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Trigeminal Neuralgia

Trigeminal Neuralgia & Chinese MedicineWhat is trigeminal neuralgia?

Trigeminal Neuralgia (TN), also called tic douloureux, is a condition that affects the trigeminal nerve (the 5th cranial nerve), one of the largest nerves in the head. TN is primarily known for the intense level of pain it causes. The trigeminal nerve is responsible for sending impulses of touch, pain, pressure and temperature to the brain from the face, jaw, gums, forehead and around the eyes. The disorder is more common in women than in men and rarely affects anyone younger than 50.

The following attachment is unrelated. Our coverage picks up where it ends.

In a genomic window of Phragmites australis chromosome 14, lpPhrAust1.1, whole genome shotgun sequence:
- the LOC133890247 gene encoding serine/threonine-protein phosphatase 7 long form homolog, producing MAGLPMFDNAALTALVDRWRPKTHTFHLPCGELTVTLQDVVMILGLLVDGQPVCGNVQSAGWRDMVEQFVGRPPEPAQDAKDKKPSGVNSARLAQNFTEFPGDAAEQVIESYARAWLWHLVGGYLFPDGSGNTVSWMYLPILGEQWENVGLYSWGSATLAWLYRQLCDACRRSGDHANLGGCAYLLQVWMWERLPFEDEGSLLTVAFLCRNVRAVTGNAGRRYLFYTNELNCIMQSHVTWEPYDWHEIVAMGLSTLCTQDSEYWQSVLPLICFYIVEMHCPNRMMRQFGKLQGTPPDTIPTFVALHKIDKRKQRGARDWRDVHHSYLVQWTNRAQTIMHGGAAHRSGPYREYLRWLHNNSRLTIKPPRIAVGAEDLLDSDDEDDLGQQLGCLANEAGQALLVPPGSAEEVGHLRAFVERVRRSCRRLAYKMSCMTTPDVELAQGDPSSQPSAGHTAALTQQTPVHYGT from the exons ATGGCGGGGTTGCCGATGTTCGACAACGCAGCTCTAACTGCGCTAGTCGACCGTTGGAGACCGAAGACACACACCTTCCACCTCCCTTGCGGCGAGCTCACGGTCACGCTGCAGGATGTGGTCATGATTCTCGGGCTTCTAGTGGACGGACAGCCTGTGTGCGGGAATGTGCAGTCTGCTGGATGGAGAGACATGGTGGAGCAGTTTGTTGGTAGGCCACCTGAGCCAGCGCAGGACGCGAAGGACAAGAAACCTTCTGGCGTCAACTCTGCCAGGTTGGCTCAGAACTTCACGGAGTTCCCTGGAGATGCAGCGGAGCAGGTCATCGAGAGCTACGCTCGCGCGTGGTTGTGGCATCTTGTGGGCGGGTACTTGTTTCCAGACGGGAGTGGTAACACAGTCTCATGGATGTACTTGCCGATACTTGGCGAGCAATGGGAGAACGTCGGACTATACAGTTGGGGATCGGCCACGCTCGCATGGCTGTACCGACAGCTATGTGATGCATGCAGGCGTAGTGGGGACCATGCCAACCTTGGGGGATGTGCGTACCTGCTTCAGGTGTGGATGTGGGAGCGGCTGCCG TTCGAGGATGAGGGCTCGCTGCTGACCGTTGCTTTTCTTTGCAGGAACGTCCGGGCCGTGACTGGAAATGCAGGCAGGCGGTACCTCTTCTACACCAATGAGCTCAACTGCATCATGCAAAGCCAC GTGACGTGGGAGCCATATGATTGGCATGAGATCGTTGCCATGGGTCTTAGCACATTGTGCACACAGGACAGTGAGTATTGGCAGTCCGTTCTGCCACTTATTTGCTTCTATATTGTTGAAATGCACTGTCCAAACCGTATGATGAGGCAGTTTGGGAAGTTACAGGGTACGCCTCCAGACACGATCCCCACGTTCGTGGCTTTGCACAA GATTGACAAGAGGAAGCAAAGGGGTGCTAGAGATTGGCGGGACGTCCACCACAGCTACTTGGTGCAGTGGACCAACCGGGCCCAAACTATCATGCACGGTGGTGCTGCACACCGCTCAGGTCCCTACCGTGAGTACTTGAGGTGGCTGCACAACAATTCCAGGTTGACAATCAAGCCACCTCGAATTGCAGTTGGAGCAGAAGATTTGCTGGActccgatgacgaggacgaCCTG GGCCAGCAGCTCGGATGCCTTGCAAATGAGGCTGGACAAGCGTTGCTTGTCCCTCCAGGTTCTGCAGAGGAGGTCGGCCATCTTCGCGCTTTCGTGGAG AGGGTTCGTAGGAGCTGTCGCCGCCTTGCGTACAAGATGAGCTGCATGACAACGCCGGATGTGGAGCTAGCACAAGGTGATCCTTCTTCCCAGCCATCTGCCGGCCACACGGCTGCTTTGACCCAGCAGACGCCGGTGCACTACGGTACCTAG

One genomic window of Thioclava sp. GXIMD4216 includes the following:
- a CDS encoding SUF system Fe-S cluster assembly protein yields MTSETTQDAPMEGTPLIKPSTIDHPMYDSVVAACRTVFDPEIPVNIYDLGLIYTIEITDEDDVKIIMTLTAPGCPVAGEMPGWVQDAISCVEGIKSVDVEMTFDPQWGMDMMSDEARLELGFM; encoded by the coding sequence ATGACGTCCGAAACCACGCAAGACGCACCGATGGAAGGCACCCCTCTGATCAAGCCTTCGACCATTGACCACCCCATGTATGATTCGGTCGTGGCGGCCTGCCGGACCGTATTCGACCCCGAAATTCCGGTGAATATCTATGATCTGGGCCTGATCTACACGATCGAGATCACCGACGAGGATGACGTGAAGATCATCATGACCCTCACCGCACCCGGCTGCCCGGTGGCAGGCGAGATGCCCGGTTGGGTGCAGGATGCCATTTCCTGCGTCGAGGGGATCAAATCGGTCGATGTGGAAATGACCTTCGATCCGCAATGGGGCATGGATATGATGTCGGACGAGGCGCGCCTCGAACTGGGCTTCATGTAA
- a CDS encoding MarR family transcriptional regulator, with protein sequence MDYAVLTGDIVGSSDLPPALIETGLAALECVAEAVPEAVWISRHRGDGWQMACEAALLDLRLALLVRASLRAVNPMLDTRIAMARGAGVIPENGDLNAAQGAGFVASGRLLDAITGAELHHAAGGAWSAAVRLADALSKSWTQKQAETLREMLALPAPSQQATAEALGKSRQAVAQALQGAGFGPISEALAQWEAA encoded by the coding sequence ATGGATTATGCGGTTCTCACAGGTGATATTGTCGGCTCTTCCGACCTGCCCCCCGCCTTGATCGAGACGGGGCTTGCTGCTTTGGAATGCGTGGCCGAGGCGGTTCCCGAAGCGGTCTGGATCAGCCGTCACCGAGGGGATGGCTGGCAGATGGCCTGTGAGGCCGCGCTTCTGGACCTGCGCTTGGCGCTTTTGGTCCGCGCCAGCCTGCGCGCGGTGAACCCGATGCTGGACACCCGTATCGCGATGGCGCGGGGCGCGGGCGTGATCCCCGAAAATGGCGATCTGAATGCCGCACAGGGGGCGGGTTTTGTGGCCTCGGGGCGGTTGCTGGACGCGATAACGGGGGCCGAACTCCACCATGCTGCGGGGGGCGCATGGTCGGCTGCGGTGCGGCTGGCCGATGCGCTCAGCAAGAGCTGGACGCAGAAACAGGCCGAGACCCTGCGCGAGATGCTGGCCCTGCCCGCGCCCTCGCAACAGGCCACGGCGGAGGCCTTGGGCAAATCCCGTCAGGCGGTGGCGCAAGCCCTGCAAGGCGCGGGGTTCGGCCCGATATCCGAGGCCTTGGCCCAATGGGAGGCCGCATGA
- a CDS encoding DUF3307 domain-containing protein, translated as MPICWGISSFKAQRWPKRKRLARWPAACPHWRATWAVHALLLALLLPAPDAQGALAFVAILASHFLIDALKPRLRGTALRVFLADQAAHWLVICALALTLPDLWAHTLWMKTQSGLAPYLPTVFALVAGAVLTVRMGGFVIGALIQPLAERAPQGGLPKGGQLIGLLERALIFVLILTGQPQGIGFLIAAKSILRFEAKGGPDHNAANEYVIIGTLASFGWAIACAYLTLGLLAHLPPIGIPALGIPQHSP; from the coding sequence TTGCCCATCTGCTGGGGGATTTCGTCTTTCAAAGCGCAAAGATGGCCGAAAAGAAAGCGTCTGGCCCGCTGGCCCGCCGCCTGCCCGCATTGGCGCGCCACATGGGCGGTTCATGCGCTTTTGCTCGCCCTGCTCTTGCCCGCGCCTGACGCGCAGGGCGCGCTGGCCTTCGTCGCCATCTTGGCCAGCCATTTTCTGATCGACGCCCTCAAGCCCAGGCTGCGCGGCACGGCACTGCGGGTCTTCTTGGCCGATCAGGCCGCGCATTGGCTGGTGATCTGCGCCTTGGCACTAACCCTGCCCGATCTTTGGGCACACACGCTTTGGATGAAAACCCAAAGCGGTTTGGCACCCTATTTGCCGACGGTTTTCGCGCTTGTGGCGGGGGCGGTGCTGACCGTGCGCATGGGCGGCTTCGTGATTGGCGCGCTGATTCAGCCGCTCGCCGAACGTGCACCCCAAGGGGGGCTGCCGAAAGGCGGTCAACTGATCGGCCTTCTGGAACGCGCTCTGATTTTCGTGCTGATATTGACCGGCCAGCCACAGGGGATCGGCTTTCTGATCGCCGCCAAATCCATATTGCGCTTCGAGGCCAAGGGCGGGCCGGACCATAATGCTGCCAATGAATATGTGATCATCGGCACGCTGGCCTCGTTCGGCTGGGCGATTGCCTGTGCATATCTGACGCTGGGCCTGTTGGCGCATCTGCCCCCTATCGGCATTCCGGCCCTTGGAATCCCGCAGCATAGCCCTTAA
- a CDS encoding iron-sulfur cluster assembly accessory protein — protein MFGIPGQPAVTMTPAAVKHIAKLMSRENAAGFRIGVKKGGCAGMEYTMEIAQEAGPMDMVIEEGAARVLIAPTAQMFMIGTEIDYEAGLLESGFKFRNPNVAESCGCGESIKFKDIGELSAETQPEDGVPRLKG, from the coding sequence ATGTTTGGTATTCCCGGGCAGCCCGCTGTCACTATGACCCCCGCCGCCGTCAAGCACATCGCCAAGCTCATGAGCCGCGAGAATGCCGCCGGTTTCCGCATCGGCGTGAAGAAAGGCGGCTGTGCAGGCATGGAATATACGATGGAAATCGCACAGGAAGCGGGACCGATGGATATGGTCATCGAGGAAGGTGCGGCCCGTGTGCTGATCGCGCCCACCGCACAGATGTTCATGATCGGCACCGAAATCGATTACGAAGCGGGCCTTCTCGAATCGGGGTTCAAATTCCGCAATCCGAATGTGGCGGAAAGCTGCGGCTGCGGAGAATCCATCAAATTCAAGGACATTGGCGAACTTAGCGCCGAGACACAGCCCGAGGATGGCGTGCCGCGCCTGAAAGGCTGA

What are the symptoms of trigeminal neuralgia?

TN is characterized by a sudden, severe, electric shock-like or stabbing pain typically felt on one side of the jaw or cheek. The attacks of pain, which generally last several seconds and may be repeated one after the other, may be triggered by talking, brushing teeth, touching the face, chewing or swallowing. The attacks may come and go throughout the day and last for days, weeks or months at a time, and then disappear for months or years.

What causes trigeminal neuralgia?